An important ego boost

Jul 9, 2015, 8:21 AM |

Today, I played a game that is very important for my chess ego. I faced an opponent whom I have played a couple of times before, and I have felt that I should be able to win. However, in our previous encounters, I have lost 2 of 2 games. I have provided one painful example in a previous post. A couple of weeks ago, I managed to swindle a win from the same opponent in a lost position. And today, I managed to beat him again. My chess ego rubs his hands and says that this is how things are supposed to be.

First, here is the game from a couple weeks back. In this position, I am down two pawns and need to do something to prevent being run over.

Can you find black's best move?

Today's game does not have the same dramatic turn of events as in the example above. This is more of a positional struggle, and eventually, the pressure became too much for my opponent to handle, and he made a decisive blunder.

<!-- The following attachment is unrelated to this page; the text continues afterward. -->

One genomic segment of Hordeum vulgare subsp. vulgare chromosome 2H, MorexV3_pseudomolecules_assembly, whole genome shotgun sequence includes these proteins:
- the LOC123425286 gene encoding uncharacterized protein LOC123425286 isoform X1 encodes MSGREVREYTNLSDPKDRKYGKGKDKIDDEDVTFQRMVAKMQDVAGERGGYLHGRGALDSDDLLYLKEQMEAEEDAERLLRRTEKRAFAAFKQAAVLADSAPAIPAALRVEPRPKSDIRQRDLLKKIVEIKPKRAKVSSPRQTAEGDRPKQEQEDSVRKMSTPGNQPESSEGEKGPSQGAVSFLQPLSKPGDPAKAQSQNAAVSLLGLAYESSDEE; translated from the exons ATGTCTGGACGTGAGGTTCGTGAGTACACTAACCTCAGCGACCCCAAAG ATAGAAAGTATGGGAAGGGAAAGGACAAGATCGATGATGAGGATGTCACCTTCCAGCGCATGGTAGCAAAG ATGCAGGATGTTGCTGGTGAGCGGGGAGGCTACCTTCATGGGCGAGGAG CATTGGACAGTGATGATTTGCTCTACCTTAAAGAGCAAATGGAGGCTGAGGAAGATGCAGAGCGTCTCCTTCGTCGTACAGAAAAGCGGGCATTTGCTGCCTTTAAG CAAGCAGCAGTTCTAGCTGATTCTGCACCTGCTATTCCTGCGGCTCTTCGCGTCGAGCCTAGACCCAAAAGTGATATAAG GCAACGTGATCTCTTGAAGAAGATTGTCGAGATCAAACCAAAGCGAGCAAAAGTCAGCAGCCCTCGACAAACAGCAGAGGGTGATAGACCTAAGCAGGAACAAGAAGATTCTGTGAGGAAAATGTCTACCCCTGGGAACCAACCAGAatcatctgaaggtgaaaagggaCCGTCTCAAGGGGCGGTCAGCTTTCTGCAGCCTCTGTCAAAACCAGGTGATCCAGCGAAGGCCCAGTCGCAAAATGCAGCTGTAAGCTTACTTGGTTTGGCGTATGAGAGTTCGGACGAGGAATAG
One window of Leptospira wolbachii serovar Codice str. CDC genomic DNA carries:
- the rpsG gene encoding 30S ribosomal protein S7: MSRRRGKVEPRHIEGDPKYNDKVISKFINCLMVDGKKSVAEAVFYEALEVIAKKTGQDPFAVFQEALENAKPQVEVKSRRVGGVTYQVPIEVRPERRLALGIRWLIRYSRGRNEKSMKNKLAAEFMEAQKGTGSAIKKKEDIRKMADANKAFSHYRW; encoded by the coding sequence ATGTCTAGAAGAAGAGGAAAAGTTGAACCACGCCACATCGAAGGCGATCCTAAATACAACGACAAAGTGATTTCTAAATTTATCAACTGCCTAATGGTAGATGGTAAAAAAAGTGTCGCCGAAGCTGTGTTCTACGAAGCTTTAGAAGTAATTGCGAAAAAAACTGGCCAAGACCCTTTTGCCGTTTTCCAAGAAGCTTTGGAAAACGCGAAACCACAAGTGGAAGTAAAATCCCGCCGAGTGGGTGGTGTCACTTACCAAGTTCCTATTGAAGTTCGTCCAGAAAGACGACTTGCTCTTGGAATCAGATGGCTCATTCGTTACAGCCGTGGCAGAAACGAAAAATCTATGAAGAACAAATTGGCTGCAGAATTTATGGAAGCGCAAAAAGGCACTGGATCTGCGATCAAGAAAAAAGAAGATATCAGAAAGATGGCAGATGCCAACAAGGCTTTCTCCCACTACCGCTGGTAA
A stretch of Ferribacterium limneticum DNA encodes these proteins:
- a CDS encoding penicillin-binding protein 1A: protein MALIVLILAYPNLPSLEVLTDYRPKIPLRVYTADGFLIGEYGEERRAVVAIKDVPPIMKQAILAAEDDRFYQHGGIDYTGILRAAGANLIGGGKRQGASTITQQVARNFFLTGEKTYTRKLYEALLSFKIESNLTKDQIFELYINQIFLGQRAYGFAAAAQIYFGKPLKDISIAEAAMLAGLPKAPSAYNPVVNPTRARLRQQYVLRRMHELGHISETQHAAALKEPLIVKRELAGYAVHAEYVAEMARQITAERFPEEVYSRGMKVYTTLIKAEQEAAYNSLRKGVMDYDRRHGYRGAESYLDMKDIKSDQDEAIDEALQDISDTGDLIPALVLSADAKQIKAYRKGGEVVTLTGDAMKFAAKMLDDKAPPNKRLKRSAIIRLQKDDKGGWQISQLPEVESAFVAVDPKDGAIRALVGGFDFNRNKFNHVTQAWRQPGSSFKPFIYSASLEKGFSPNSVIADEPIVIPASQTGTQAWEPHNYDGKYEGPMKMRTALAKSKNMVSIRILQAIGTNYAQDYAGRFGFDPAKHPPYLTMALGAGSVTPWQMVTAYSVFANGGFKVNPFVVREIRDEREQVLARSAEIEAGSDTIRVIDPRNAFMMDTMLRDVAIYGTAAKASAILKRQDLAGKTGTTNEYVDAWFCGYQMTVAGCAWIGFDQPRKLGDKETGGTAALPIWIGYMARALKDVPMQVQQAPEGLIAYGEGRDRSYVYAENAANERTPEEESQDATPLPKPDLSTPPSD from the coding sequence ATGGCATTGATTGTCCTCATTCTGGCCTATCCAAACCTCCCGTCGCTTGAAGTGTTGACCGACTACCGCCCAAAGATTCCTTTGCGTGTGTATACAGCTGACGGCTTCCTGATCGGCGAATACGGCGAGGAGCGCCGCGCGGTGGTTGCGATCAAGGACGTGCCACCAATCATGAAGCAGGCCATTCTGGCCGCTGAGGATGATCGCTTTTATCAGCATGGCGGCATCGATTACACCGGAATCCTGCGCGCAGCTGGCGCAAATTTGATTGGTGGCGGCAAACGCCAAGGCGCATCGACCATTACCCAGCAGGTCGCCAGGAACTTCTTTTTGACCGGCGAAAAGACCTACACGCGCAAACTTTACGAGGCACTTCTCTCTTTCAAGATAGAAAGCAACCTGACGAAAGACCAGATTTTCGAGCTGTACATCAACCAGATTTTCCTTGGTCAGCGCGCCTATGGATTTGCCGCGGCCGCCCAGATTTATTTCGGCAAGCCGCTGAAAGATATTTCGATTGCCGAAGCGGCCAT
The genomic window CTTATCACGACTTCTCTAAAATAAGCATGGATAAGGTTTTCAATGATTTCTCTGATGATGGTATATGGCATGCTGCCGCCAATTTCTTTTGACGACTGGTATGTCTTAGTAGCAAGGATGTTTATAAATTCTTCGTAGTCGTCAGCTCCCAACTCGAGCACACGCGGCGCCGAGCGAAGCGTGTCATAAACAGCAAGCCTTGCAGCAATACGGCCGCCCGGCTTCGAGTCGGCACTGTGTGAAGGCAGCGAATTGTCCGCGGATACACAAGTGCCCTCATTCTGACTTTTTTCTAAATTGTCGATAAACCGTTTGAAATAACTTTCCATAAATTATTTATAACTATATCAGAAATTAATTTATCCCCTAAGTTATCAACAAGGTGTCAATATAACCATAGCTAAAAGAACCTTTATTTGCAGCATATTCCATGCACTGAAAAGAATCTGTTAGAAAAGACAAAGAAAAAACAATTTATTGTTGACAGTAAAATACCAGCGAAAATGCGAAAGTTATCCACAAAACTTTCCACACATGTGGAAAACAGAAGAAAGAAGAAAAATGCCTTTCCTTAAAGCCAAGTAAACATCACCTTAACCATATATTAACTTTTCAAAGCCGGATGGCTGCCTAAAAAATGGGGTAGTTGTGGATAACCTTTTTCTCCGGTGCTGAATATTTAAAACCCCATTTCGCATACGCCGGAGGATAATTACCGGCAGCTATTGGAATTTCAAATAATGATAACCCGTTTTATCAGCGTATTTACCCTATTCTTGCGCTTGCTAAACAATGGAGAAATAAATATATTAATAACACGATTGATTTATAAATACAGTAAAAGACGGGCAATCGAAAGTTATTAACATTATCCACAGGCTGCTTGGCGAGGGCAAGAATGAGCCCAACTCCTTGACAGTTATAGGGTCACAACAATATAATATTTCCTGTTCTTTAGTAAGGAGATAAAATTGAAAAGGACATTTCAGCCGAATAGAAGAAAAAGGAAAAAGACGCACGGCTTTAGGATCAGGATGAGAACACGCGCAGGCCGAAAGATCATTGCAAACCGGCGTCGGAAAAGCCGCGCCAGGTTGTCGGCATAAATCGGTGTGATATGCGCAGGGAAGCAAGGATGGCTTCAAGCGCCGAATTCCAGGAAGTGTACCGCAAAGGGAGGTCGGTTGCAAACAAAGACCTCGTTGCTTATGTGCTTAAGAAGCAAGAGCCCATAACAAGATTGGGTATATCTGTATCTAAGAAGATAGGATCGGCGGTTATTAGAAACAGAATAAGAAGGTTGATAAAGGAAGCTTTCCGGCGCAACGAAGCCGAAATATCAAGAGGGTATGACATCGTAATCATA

When reviewing these games, it is interesting to see how many mistakes are made by both sides. There is so much to learn, and so many deficiencies to iron out. My impression from these games is that I do not identify and calculate the critical lines well enough.

After these two games, I have won 2 of the 4 games, and thereby equalized the score between us. My ego has received sufficient evidence that we are at least equal. This is a much needed ego boost. 

This being said, my ego has to accept that there are many mistakes and problems to solve. In the first game, it seems to me that the bishop sac is not decisive, and in the second game, it seems that black stood better before the big blunder.

So, if you have read everything the entire post up to this point, I have two questions for you.

  1. In the first game, can white save himself after 31. Kf2 Rxa1, 32. Qxa1 Rg6, 33. Kxf3?
  2. In the second game, does black stand better after 32... Bd4?

As usual, all comments and suggestions are welcome.